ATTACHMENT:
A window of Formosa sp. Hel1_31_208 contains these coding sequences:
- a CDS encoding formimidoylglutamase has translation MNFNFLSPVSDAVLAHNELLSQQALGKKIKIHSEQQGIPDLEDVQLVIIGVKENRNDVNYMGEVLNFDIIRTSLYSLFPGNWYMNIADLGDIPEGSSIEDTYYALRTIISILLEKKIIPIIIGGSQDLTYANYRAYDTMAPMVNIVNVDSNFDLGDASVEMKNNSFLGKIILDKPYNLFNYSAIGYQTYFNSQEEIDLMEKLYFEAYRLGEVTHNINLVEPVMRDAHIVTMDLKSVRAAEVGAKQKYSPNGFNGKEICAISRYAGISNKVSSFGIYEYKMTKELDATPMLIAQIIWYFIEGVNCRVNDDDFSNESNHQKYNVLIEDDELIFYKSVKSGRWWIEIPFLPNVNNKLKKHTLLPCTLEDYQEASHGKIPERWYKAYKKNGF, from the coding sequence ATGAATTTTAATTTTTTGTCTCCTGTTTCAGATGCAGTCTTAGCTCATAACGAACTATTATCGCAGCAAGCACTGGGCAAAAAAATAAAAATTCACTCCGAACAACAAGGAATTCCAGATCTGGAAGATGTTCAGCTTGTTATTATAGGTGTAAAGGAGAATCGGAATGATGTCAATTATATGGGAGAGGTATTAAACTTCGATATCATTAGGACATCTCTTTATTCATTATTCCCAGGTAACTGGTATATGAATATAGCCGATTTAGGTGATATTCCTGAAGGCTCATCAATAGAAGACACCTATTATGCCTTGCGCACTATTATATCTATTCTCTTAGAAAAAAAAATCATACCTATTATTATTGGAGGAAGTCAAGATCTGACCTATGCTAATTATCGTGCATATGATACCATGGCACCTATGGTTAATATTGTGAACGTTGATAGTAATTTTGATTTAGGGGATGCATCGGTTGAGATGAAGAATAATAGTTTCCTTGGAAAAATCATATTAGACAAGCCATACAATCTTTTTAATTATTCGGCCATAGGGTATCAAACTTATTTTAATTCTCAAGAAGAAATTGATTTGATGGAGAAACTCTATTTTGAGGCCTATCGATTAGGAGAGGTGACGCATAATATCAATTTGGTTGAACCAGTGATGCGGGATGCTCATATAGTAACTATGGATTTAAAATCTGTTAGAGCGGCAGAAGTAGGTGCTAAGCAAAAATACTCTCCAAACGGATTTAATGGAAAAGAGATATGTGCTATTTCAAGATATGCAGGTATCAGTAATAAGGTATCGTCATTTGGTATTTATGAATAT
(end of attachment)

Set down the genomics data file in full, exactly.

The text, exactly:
A window of Formosa sp. Hel1_31_208 contains these coding sequences:
- a CDS encoding formimidoylglutamase has translation MNFNFLSPVSDAVLAHNELLSQQALGKKIKIHSEQQGIPDLEDVQLVIIGVKENRNDVNYMGEVLNFDIIRTSLYSLFPGNWYMNIADLGDIPEGSSIEDTYYALRTIISILLEKKIIPIIIGGSQDLTYANYRAYDTMAPMVNIVNVDSNFDLGDASVEMKNNSFLGKIILDKPYNLFNYSAIGYQTYFNSQEEIDLMEKLYFEAYRLGEVTHNINLVEPVMRDAHIVTMDLKSVRAAEVGAKQKYSPNGFNGKEICAISRYAGISNKVSSFGIYEYKMTKELDATPMLIAQIIWYFIEGVNCRVNDDDFSNESNHQKYNVLIEDDELIFYKSVKSGRWWIEIPFLPNVNNKLKKHTLLPCTLEDYQEASHGKIPERWYKAYKKNGF, from the coding sequence ATGAATTTTAATTTTTTGTCTCCTGTTTCAGATGCAGTCTTAGCTCATAACGAACTATTATCGCAGCAAGCACTGGGCAAAAAAATAAAAATTCACTCCGAACAACAAGGAATTCCAGATCTGGAAGATGTTCAGCTTGTTATTATAGGTGTAAAGGAGAATCGGAATGATGTCAATTATATGGGAGAGGTATTAAACTTCGATATCATTAGGACATCTCTTTATTCATTATTCCCAGGTAACTGGTATATGAATATAGCCGATTTAGGTGATATTCCTGAAGGCTCATCAATAGAAGACACCTATTATGCCTTGCGCACTATTATATCTATTCTCTTAGAAAAAAAAATCATACCTATTATTATTGGAGGAAGTCAAGATCTGACCTATGCTAATTATCGTGCATATGATACCATGGCACCTATGGTTAATATTGTGAACGTTGATAGTAATTTTGATTTAGGGGATGCATCGGTTGAGATGAAGAATAATAGTTTCCTTGGAAAAATCATATTAGACAAGCCATACAATCTTTTTAATTATTCGGCCATAGGGTATCAAACTTATTTTAATTCTCAAGAAGAAATTGATTTGATGGAGAAACTCTATTTTGAGGCCTATCGATTAGGAGAGGTGACGCATAATATCAATTTGGTTGAACCAGTGATGCGGGATGCTCATATAGTAACTATGGATTTAAAATCTGTTAGAGCGGCAGAAGTAGGTGCTAAGCAAAAATACTCTCCAAACGGATTTAATGGAAAAGAGATATGTGCTATTTCAAGATATGCAGGTATCAGTAATAAGGTATCGTCATTTGGTATTTATGAATAT